​​​Condensation is caused by the warmer moisture filled air coming into contact with a
considerably colder surface. This happens a lot with outdoor buildings as usually the
roof has no or little insulation and as the temperature outside drops it creates a cold
surface and the moisture in the air condensates on the surface.

​​The roof is not leaking and most the time you would not even notice it as it will
usually clear up within a few days of warmer weather. If however the roof has been
leaking it will add to the problem – you can usually tell the difference between a leak
and condensation as a leak will be concentrated in one spot and eventually drops onto the floor in the same position. Whereas condensation will usually bead over the whole
inside of the roof or on one side of an apex roof, any painted section will be
particularly prone to this as the painted surface will be colder than its surrounding




PRUNING : Prevent tree branches and bushes from rubbing against the shed felt, it takes surprisingly little time for a rubbing branch to cut through felt.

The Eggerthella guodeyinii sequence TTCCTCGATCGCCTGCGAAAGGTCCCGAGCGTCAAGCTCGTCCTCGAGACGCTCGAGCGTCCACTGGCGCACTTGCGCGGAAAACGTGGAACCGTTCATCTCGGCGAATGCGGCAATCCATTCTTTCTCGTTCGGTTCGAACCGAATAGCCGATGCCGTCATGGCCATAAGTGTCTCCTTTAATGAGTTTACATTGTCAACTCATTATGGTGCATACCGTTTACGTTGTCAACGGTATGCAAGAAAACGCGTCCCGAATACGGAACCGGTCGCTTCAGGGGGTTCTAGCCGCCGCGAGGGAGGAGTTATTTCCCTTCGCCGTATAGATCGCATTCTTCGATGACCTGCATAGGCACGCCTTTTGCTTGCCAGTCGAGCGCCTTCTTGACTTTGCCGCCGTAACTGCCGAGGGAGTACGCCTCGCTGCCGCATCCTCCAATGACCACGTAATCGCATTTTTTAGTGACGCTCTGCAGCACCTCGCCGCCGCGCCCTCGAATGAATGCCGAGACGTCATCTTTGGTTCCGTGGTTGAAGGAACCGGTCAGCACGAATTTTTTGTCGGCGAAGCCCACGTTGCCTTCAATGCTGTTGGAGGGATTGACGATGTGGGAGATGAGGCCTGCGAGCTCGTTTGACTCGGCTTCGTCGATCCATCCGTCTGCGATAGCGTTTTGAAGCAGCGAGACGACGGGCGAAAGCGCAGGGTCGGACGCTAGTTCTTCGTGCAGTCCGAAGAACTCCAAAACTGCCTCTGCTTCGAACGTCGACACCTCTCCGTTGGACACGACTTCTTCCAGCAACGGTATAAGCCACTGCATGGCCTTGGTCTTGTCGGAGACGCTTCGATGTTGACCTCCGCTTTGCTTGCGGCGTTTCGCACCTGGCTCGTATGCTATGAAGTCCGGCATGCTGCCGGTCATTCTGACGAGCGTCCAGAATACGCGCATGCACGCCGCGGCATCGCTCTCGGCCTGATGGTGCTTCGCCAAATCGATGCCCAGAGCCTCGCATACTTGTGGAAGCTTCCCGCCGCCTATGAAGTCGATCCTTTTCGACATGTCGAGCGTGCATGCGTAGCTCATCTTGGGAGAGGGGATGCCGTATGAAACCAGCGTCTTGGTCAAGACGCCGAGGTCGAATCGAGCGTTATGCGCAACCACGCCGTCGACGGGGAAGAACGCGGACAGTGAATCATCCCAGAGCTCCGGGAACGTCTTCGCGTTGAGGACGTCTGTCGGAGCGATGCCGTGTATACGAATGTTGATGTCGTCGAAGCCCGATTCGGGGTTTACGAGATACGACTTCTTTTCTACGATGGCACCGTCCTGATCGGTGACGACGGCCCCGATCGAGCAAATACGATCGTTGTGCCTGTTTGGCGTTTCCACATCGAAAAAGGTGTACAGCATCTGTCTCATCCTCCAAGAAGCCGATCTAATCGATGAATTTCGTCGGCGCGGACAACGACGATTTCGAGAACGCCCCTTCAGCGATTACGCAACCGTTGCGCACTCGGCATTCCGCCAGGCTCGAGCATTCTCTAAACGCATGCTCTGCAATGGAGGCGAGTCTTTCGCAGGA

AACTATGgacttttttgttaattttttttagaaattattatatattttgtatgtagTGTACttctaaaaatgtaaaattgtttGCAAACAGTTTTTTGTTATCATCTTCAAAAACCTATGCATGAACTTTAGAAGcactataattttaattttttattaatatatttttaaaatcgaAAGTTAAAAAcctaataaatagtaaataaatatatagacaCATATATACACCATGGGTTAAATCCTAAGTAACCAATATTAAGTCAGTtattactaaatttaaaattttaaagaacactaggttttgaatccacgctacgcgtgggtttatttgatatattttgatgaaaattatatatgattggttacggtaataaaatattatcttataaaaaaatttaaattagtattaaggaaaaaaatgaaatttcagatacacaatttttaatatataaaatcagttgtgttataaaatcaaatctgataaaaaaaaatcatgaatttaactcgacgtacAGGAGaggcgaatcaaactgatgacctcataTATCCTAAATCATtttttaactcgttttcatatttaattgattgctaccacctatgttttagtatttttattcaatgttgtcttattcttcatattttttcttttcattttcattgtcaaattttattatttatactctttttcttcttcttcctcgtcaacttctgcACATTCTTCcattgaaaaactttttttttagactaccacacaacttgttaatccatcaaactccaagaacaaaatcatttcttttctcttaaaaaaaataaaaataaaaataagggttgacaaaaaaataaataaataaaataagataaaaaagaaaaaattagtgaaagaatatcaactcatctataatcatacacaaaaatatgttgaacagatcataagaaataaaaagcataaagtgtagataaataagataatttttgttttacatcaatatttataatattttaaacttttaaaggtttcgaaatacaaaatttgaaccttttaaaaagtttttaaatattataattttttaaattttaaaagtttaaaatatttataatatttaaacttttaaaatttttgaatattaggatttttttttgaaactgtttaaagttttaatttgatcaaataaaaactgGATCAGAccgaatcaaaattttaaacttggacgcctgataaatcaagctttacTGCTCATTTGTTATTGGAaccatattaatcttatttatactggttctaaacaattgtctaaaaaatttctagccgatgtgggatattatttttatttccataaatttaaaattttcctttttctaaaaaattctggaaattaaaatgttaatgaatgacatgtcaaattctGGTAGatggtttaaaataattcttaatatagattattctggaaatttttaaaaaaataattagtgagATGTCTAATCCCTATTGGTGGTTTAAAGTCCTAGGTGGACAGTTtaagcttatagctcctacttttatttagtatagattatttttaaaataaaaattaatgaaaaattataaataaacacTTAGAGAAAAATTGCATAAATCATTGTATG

STORAGE : Do not store ladders, timber, bricks etc on the felt roof - this weakens the felt. 

CLEANING : At least once a year brush any dead leaves, moss etc away as this accumulates adding extra weight and stress to the roof. 

BIRDS : Try to prevent birds pecking at the felt (easier said than done - we know!). Birds can hear/sense the insects under the felt and will quickly ruin the protection usually along the ridge. 

Copyright 2013. Creaky Leaky Shed Roofing. All rights reserved.

​The cause of moisture in the air can be numerous reasons, including our own
breathing, but usually there is a cause which provides a source of water. A common classic is cut logs for fires; these contain a lot of moisture which is why log stores are roofed but have an open front to allow for evaporation. Potted plants, wet clothing, wet bikes, compost, loose coal, damp carpets the list is endless but the results are always the same as the garden building is normally closed up completely which stops any evaporation escaping.

THE REMEDY in all cases is to open up the building for some airflow to allow the moisture to escape; this can be done by leaving the door wedged open on a dry day or opening the windows slightly. Unfortunately, during winter when the outside air is damp as well it may take a while to clear. The alternative is to use a dehumidifier, it will shock you as to how much damp there is in a shed as you will be emptying the container quite often.

DON'T be tempted to put a heater in as you will only be warming up the trapped
moisture, but without ventilation you’ll not remove any of it.